Immunological memory can be defined as the faster and stronger response of an animal that follows reexposure to the same antigen. By this definition, it is an operational property of the whole animal or the immune system. Memory cells express a different pattern of cell surface markers, and they respond in several ways that are functionally different from those of naive cells. Murine memory cells are CD44 high and low in the expression of activation markers such as CD25 (IL-2R), whereas human memory cells are CD45RA−, CD45ROC. In contrast to naive cells, memory cells secrete a full range of T cell cytokines and can be polarized to secrete particular restricted patterns of secretion for both CD4 and CD8 T cells. The requirements for the activation of memory cells for proliferation and cytokine production are not quite as strict as those of naive cells, but costimulation in the broad sense is required for optimum responses and for responses to suboptimum antigen concentrations. It would appear that memory cells can persist in the absence of antigenic stimulation and persist as nondividing cells. Reencounter with the same antigen can expand the population to a new, stable, higher level and generate a separate population of CD44 high effectors that may be required for protection, while competition from other antigens can drive it down to a lower stable level. It is unclear how or where memory cells arise, but once generated they have different pathways of recirculation and homing.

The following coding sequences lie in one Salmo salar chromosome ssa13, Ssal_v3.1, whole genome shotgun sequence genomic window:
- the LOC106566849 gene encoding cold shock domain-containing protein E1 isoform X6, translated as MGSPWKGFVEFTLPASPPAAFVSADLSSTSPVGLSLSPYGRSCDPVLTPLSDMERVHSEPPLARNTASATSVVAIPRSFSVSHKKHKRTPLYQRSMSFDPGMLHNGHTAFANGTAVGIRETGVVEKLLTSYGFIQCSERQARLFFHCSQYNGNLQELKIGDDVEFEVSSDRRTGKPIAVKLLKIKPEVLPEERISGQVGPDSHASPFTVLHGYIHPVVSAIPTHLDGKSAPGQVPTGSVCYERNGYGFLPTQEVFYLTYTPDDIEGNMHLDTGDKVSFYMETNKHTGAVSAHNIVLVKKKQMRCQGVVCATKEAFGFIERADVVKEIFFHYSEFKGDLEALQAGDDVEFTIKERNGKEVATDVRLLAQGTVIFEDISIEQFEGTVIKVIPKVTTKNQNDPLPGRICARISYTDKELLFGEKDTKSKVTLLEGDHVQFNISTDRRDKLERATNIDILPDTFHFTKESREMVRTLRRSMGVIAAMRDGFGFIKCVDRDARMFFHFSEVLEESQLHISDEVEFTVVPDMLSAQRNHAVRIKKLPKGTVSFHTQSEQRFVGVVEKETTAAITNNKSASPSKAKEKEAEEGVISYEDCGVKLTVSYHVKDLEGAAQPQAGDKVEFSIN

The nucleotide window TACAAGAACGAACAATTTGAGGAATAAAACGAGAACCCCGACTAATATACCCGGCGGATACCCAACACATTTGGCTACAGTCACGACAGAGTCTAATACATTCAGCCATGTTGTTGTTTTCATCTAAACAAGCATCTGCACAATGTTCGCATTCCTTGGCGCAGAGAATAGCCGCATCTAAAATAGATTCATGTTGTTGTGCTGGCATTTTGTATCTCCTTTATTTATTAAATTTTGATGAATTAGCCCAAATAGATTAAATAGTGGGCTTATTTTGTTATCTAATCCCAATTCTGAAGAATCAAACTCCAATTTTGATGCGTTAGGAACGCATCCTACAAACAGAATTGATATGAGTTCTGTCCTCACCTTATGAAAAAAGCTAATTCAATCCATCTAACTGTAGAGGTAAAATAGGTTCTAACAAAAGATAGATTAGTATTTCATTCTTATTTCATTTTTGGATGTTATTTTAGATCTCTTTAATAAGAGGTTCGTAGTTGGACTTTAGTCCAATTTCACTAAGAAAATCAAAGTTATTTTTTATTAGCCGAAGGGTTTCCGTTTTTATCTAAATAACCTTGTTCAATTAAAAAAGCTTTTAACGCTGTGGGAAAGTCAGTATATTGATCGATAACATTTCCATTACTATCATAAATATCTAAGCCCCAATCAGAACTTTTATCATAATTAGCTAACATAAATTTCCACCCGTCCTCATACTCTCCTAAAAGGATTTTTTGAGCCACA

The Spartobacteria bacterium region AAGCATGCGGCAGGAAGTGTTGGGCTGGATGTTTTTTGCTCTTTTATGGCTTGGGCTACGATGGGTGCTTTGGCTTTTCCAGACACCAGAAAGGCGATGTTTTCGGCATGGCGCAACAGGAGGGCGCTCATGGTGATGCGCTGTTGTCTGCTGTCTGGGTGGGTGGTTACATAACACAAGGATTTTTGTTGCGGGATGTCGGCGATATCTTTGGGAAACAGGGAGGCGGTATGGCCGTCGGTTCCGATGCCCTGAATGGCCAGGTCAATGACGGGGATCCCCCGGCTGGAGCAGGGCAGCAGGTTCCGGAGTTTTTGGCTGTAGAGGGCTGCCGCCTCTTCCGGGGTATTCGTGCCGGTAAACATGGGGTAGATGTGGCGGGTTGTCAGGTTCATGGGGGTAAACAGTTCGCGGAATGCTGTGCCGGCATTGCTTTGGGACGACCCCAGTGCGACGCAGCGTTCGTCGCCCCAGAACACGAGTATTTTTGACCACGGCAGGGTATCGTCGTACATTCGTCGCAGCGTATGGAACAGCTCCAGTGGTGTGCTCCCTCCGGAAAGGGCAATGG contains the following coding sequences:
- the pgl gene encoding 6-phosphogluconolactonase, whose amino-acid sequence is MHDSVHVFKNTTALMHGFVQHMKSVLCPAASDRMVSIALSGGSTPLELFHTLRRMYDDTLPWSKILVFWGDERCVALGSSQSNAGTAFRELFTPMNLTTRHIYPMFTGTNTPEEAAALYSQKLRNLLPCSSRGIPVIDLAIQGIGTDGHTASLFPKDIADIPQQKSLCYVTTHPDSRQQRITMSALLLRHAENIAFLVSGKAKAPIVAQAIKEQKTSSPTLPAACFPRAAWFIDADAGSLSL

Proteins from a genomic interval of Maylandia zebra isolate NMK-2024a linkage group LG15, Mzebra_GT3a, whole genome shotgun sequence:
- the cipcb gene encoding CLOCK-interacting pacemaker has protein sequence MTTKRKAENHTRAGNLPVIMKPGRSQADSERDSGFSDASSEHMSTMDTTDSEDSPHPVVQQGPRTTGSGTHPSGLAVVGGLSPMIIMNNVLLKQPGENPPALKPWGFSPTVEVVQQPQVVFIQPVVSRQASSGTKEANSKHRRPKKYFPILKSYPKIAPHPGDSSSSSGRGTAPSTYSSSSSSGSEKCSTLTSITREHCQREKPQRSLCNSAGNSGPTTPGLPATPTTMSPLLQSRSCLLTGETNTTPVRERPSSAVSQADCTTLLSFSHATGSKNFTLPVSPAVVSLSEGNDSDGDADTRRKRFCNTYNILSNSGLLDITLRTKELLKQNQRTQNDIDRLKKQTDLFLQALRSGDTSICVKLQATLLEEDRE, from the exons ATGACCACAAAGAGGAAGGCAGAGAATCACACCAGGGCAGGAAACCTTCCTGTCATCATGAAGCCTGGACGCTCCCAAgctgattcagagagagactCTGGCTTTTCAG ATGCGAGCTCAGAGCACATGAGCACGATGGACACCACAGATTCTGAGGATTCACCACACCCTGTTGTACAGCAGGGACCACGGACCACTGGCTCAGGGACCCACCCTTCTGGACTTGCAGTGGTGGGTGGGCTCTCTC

Mendeley saves you time finding and organizing research
Choose a citation style from the tabs below